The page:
Facts About. Spiny threecorner-Jack is native to Mediterranean Africa, but has made its way around the world. It has a patchy distribution in the U.S. and is. Emex spinosa (spiny emex, devil’s-thorn) is an annual (family Polygonaceae) found on California’s south coast. This Mediterranean native is not yet common in . Emex Campd. Environment. terrestrial. Original description. Not documented. Taxonomic citation. WoRMS (). Emex spinosa. Accessed at.
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However, so as to avoid crop damage, lower rates of application are recommended for use on sandy soils Siwicki, ; Thomson, In order to restrict the plant’s introduction or spread via emsx intervention, E. The plant produces many seeds with a hard, prickly casing.
Its species name, ‘spinosa’ is Latin for ‘prickly or thorny’ and presumably refers to its achenes. You can help Wikipedia by expanding it.
Stems are decumbent to erect Zohary,radiating from the crown in all directions and branching dichotomously at periodic nodes. Scott JK; Beasley P, Control of Emex species. Docks and Knotweeds of the British Isles. Synonyms Rumex spinosus L. Achenes are dimorphic with large mg and not very spiny subterranean smex formed, attached to the crown near the neck of the root and smaller Environmental Requirements A prerequisite to invading a new habitat is the ability to tolerate the new climatic conditions.
Chemical control of Emex sp. Bulletin of Entomological Research, 82 3: Photoperiod and temperature effects on growth and development of Emex australis and E. The plant develops a long and thick taproot. Editions des Conservatoir et Jardin botaniques de la Ville de Geneve.
Branched tendrils NA Hair between stem nodes the stem has no hairs between eme nodes Hairs between stem nodes the stem has no hairs between the nodes Hooked hairs on stem between nodes no Leaves on stem there is at least one full leaf spijosa the base of the flowering stem Plant height 30—80 cm Tendril origin NA Tendrils the plant does not have tendrils.
Each achene contains a single, trigonous seed. Biological Control, 13 3: These symptoms were referred to as “doublegee decline” but were later found to be caused by an aphid, Brachycaudus rumexicolens, thought to be native to North Psinosa and an insect that was not intentionally introduced into Australia Berlandier and Scott, ; Scott et al. The initial and rapid production of a few large, non-dispersing subterranean achenes ensures that the fittest progeny reappear at a site that has already proven itself to be suitable for the species.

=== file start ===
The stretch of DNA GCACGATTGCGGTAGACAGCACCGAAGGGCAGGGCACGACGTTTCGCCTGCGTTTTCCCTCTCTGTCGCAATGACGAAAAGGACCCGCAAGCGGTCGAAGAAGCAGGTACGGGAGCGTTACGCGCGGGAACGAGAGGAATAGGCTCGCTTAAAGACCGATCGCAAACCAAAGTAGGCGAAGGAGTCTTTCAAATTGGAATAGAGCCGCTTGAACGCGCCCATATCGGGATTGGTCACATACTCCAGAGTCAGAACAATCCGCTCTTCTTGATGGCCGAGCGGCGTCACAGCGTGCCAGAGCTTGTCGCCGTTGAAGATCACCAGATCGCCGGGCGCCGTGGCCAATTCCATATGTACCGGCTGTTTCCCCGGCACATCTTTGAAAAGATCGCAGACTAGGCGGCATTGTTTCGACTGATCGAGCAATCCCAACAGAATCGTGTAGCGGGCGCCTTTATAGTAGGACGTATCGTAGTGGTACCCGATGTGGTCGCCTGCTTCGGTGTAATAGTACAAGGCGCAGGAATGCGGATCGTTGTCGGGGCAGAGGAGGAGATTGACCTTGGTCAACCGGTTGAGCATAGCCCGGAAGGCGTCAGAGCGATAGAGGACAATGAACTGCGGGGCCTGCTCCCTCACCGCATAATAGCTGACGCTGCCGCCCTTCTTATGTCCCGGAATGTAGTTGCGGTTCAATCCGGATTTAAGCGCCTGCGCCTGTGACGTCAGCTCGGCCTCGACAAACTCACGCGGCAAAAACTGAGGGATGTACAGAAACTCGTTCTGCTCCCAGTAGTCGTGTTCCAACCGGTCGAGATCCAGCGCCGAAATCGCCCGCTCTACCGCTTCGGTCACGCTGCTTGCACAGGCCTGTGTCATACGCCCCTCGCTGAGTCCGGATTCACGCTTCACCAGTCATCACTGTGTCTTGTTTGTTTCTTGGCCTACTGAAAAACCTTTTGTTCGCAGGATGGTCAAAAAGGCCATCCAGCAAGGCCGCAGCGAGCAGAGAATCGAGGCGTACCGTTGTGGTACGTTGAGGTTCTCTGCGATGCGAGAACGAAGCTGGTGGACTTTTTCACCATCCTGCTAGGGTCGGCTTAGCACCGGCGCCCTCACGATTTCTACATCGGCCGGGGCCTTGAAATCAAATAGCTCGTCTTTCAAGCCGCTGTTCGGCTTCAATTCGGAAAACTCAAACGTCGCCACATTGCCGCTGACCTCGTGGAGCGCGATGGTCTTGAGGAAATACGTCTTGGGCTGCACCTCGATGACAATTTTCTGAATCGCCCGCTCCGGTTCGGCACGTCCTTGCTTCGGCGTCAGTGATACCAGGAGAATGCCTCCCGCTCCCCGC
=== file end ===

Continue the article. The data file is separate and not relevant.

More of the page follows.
Bischof makes a general comment that E.
Morphologie, Geobotanik, Oekophysiologie, Physical damage to the subterranean achene stimulated germination and the authors consider this to be a ‘last chance’ event, seedlings being produced just prior to the seeds losing viability.
Fullaway notes that in Hawaii, cattle dispersed E.
It should, however, also be affecting E. Habitat Top of page E. Description Top of page E. Plants listed as noxious or as pest plants inand Emex australis a and E. Sometimes Confused With Chorizanthe pungens: Cotyledons are linear in E. Bracteole number Apiaceae 0 Bracts in plantain Plantago NA Final leaf segment length compound lvs only 0 mm Final leaf segment length to width ratio compound lvs only 0 Hairs on underside of leaf the underside of the leaf is not hairy, or it has very few hairs Leaf arrangement alternate: When viewed from the side with the pedicle pointing towards the ground, the mature aerial achene in E.
Graham, ; Agnew, ; Holm et al. emxe
spiny emex, Emex spinosa Polygonales: Polygonaceae
Don’t need the entire report? Weiss and Simmons studied the effects of photoperiod and temperature on growth and development in E. Due to the more erect morphology of E. These germination pre-requirements, together with the ability of the aerial achenes to disperse widely and to remain viable for many years, permit the plant to colonize areas that are only periodically suitable for successful reproduction, thereby reducing the possibility of competition, whilst ensuring germination only occurs in favourable microhabitats such as buried near the surface during favourable seasons, i.